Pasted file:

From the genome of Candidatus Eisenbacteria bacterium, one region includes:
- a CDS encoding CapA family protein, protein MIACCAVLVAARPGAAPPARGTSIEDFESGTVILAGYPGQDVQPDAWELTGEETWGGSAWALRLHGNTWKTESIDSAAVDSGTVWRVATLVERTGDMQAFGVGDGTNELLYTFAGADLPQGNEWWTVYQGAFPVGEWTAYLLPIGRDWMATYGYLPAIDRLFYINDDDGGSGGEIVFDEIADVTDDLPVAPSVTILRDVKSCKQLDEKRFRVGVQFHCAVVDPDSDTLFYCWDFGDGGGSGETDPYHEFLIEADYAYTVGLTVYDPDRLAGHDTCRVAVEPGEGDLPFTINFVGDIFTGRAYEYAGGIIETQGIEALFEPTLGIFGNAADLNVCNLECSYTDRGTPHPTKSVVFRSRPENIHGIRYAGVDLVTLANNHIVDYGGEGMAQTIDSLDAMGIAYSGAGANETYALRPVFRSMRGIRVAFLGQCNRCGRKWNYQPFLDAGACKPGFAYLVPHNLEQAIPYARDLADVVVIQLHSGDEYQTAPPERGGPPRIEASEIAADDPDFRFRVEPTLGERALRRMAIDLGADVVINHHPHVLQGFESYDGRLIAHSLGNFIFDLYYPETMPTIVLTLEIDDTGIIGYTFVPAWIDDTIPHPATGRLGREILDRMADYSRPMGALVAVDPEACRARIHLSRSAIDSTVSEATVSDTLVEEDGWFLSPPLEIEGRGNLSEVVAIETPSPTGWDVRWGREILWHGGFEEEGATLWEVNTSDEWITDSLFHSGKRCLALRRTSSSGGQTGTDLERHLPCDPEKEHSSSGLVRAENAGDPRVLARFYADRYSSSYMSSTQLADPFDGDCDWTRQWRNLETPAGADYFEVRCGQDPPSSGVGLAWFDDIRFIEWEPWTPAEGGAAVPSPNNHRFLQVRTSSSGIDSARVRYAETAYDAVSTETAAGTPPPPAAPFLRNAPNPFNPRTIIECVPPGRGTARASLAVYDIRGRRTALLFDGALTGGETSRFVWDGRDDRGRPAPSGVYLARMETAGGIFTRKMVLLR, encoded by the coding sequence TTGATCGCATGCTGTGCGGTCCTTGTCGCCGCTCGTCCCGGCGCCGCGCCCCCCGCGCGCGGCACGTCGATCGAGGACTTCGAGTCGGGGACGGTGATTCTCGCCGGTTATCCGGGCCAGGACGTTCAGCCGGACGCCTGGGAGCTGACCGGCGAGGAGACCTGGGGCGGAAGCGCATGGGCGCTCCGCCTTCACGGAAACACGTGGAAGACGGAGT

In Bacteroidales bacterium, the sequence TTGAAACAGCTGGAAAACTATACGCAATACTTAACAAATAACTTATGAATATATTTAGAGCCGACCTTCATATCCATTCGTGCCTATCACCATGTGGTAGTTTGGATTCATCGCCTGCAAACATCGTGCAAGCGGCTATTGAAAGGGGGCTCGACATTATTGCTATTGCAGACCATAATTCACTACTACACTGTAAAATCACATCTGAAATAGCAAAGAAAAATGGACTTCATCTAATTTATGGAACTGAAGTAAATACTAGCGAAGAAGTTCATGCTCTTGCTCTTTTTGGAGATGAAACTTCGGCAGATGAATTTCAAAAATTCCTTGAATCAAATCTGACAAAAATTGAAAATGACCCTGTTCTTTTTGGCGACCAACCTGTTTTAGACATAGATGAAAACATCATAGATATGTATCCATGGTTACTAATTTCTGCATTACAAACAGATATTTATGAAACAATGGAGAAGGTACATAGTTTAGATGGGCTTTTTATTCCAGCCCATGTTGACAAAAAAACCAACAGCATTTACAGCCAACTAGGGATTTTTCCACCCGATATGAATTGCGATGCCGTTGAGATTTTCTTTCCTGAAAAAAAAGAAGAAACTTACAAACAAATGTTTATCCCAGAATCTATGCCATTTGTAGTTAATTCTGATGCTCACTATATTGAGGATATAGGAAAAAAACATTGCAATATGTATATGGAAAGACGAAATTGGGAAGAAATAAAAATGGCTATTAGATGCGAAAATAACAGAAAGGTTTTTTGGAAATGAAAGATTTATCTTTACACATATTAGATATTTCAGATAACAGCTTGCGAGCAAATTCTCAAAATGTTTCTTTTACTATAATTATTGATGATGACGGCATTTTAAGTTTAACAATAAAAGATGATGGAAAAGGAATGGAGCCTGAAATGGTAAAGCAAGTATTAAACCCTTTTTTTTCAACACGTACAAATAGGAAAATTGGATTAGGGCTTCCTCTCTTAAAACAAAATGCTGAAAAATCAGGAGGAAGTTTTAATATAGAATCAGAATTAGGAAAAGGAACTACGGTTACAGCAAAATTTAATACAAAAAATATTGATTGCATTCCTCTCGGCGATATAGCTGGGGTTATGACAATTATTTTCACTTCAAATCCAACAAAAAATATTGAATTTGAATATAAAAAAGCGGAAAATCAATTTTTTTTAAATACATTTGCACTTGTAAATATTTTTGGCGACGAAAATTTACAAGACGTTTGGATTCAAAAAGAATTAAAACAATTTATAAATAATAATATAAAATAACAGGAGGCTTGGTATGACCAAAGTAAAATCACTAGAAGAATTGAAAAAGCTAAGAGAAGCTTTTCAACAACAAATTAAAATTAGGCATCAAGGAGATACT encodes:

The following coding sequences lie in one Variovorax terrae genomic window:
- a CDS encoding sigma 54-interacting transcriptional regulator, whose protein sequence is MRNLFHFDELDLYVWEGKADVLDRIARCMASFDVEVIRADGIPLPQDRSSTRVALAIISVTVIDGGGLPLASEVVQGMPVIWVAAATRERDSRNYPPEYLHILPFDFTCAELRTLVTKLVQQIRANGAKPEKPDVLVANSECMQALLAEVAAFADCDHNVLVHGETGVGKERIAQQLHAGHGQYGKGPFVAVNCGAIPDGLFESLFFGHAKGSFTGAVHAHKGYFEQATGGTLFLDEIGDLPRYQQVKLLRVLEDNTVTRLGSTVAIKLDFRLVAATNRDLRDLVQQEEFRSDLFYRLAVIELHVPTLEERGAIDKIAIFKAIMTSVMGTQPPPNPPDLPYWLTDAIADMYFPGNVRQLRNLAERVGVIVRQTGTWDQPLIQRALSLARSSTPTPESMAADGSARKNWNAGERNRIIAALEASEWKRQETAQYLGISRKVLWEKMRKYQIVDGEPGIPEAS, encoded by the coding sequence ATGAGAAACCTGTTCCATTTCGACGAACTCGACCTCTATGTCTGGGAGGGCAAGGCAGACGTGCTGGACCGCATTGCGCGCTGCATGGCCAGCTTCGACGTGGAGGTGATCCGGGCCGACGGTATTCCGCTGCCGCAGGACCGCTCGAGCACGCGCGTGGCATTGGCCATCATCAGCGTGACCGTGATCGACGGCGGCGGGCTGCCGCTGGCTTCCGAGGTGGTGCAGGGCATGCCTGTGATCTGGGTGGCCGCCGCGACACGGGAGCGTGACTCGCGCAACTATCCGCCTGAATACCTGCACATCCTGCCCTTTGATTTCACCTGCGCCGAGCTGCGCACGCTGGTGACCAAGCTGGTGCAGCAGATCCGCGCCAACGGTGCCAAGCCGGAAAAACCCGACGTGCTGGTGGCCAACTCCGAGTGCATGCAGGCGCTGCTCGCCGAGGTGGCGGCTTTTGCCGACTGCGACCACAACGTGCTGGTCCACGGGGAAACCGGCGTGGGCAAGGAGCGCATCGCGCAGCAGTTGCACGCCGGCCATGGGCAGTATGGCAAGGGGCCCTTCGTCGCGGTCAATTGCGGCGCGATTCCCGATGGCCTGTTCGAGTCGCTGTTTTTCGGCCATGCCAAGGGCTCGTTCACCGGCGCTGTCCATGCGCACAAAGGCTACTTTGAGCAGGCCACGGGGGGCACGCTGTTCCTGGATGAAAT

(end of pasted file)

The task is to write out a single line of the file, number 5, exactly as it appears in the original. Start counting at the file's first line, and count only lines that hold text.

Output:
- a CDS encoding sigma 54-interacting transcriptional regulator, whose protein sequence is MRNLFHFDELDLYVWEGKADVLDRIARCMASFDVEVIRADGIPLPQDRSSTRVALAIISVTVIDGGGLPLASEVVQGMPVIWVAAATRERDSRNYPPEYLHILPFDFTCAELRTLVTKLVQQIRANGAKPEKPDVLVANSECMQALLAEVAAFADCDHNVLVHGETGVGKERIAQQLHAGHGQYGKGPFVAVNCGAIPDGLFESLFFGHAKGSFTGAVHAHKGYFEQATGGTLFLDEIGDLPRYQQVKLLRVLEDNTVTRLGSTVAIKLDFRLVAATNRDLRDLVQQEEFRSDLFYRLAVIELHVPTLEERGAIDKIAIFKAIMTSVMGTQPPPNPPDLPYWLTDAIADMYFPGNVRQLRNLAERVGVIVRQTGTWDQPLIQRALSLARSSTPTPESMAADGSARKNWNAGERNRIIAALEASEWKRQETAQYLGISRKVLWEKMRKYQIVDGEPGIPEAS, encoded by the coding sequence ATGAGAAACCTGTTCCATTTCGACGAACTCGACCTCTATGTCTGGGAGGGCAAGGCAGACGTGCTGGACCGCATTGCGCGCTGCATGGCCAGCTTCGACGTGGAGGTGATCCGGGCCGACGGTATTCCGCTGCCGCAGGACCGCTCGAGCACGCGCGTGGCATTGGCCATCATCAGCGTGACCGTGATCGACGGCGGCGGGCTGCCGCTGGCTTCCGAGGTGGTGCAGGGCATGCCTGTGATCTGGGTGGCCGCCGCGACACGGGAGCGTGACTCGCGCAACTATCCGCCTGAATACCTGCACATCCTGCCCTTTGATTTCACCTGCGCCGAGCTGCGCACGCTGGTGACCAAGCTGGTGCAGCAGATCCGCGCCAACGGTGCCAAGCCGGAAAAACCCGACGTGCTGGTGGCCAACTCCGAGTGCATGCAGGCGCTGCTCGCCGAGGTGGCGGCTTTTGCCGACTGCGACCACAACGTGCTGGTCCACGGGGAAACCGGCGTGGGCAAGGAGCGCATCGCGCAGCAGTTGCACGCCGGCCATGGGCAGTATGGCAAGGGGCCCTTCGTCGCGGTCAATTGCGGCGCGATTCCCGATGGCCTGTTCGAGTCGCTGTTTTTCGGCCATGCCAAGGGCTCGTTCACCGGCGCTGTCCATGCGCACAAAGGCTACTTTGAGCAGGCCACGGGGGGCACGCTGTTCCTGGATGAAAT